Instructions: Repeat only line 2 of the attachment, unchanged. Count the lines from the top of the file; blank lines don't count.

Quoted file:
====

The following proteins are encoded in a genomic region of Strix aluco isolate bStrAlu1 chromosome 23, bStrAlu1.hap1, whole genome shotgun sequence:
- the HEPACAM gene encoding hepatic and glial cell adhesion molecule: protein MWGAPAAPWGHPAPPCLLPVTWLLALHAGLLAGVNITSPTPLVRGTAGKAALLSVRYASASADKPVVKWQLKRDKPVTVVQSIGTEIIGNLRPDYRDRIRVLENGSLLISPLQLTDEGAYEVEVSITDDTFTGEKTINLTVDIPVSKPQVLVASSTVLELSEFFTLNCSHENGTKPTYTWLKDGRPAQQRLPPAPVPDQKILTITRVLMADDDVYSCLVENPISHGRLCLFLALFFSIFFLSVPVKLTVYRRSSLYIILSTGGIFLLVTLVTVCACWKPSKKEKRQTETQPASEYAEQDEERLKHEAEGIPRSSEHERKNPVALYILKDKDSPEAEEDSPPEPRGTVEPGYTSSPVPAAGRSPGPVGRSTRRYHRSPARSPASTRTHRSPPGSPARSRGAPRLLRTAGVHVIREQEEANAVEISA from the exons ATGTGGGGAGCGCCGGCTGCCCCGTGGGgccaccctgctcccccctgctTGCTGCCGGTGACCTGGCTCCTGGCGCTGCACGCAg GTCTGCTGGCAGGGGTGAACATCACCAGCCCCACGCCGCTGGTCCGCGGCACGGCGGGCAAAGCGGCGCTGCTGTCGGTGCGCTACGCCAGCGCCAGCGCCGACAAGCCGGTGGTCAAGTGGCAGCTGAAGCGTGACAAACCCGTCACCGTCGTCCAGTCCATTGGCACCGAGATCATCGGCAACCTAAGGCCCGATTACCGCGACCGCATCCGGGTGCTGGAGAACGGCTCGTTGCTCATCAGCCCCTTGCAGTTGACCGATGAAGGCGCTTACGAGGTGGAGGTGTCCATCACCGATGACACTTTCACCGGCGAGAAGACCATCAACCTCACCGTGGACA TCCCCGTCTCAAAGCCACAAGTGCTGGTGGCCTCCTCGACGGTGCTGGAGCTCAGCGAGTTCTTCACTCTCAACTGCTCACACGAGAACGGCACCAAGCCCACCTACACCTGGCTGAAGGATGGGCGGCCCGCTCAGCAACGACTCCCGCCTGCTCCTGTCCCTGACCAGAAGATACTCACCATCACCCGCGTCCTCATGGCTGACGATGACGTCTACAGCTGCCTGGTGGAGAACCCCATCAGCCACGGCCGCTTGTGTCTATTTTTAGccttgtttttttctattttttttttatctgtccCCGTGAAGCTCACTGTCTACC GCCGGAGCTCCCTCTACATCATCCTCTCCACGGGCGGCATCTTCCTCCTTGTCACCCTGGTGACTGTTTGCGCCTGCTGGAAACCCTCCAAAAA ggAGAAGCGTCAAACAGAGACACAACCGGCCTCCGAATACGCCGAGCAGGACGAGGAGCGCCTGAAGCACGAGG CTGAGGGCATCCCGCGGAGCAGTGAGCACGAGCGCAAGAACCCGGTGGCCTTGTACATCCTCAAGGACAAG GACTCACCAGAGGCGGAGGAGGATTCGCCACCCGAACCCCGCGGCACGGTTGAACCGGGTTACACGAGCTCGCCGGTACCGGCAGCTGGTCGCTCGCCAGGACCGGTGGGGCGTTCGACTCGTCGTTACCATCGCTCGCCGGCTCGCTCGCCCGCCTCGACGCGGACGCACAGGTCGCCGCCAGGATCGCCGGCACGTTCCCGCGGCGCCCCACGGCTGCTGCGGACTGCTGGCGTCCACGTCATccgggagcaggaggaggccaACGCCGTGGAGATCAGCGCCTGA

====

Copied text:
- the HEPACAM gene encoding hepatic and glial cell adhesion molecule: protein MWGAPAAPWGHPAPPCLLPVTWLLALHAGLLAGVNITSPTPLVRGTAGKAALLSVRYASASADKPVVKWQLKRDKPVTVVQSIGTEIIGNLRPDYRDRIRVLENGSLLISPLQLTDEGAYEVEVSITDDTFTGEKTINLTVDIPVSKPQVLVASSTVLELSEFFTLNCSHENGTKPTYTWLKDGRPAQQRLPPAPVPDQKILTITRVLMADDDVYSCLVENPISHGRLCLFLALFFSIFFLSVPVKLTVYRRSSLYIILSTGGIFLLVTLVTVCACWKPSKKEKRQTETQPASEYAEQDEERLKHEAEGIPRSSEHERKNPVALYILKDKDSPEAEEDSPPEPRGTVEPGYTSSPVPAAGRSPGPVGRSTRRYHRSPARSPASTRTHRSPPGSPARSRGAPRLLRTAGVHVIREQEEANAVEISA from the exons ATGTGGGGAGCGCCGGCTGCCCCGTGGGgccaccctgctcccccctgctTGCTGCCGGTGACCTGGCTCCTGGCGCTGCACGCAg GTCTGCTGGCAGGGGTGAACATCACCAGCCCCACGCCGCTGGTCCGCGGCACGGCGGGCAAAGCGGCGCTGCTGTCGGTGCGCTACGCCAGCGCCAGCGCCGACAAGCCGGTGGTCAAGTGGCAGCTGAAGCGTGACAAACCCGTCACCGTCGTCCAGTCCATTGGCACCGAGATCATCGGCAACCTAAGGCCCGATTACCGCGACCGCATCCGGGTGCTGGAGAACGGCTCGTTGCTCATCAGCCCCTTGCAGTTGACCGATGAAGGCGCTTACGAGGTGGAGGTGTCCATCACCGATGACACTTTCACCGGCGAGAAGACCATCAACCTCACCGTGGACA TCCCCGTCTCAAAGCCACAAGTGCTGGTGGCCTCCTCGACGGTGCTGGAGCTCAGCGAGTTCTTCACTCTCAACTGCTCACACGAGAACGGCACCAAGCCCACCTACACCTGGCTGAAGGATGGGCGGCCCGCTCAGCAACGACTCCCGCCTGCTCCTGTCCCTGACCAGAAGATACTCACCATCACCCGCGTCCTCATGGCTGACGATGACGTCTACAGCTGCCTGGTGGAGAACCCCATCAGCCACGGCCGCTTGTGTCTATTTTTAGccttgtttttttctattttttttttatctgtccCCGTGAAGCTCACTGTCTACC GCCGGAGCTCCCTCTACATCATCCTCTCCACGGGCGGCATCTTCCTCCTTGTCACCCTGGTGACTGTTTGCGCCTGCTGGAAACCCTCCAAAAA ggAGAAGCGTCAAACAGAGACACAACCGGCCTCCGAATACGCCGAGCAGGACGAGGAGCGCCTGAAGCACGAGG CTGAGGGCATCCCGCGGAGCAGTGAGCACGAGCGCAAGAACCCGGTGGCCTTGTACATCCTCAAGGACAAG GACTCACCAGAGGCGGAGGAGGATTCGCCACCCGAACCCCGCGGCACGGTTGAACCGGGTTACACGAGCTCGCCGGTACCGGCAGCTGGTCGCTCGCCAGGACCGGTGGGGCGTTCGACTCGTCGTTACCATCGCTCGCCGGCTCGCTCGCCCGCCTCGACGCGGACGCACAGGTCGCCGCCAGGATCGCCGGCACGTTCCCGCGGCGCCCCACGGCTGCTGCGGACTGCTGGCGTCCACGTCATccgggagcaggaggaggccaACGCCGTGGAGATCAGCGCCTGA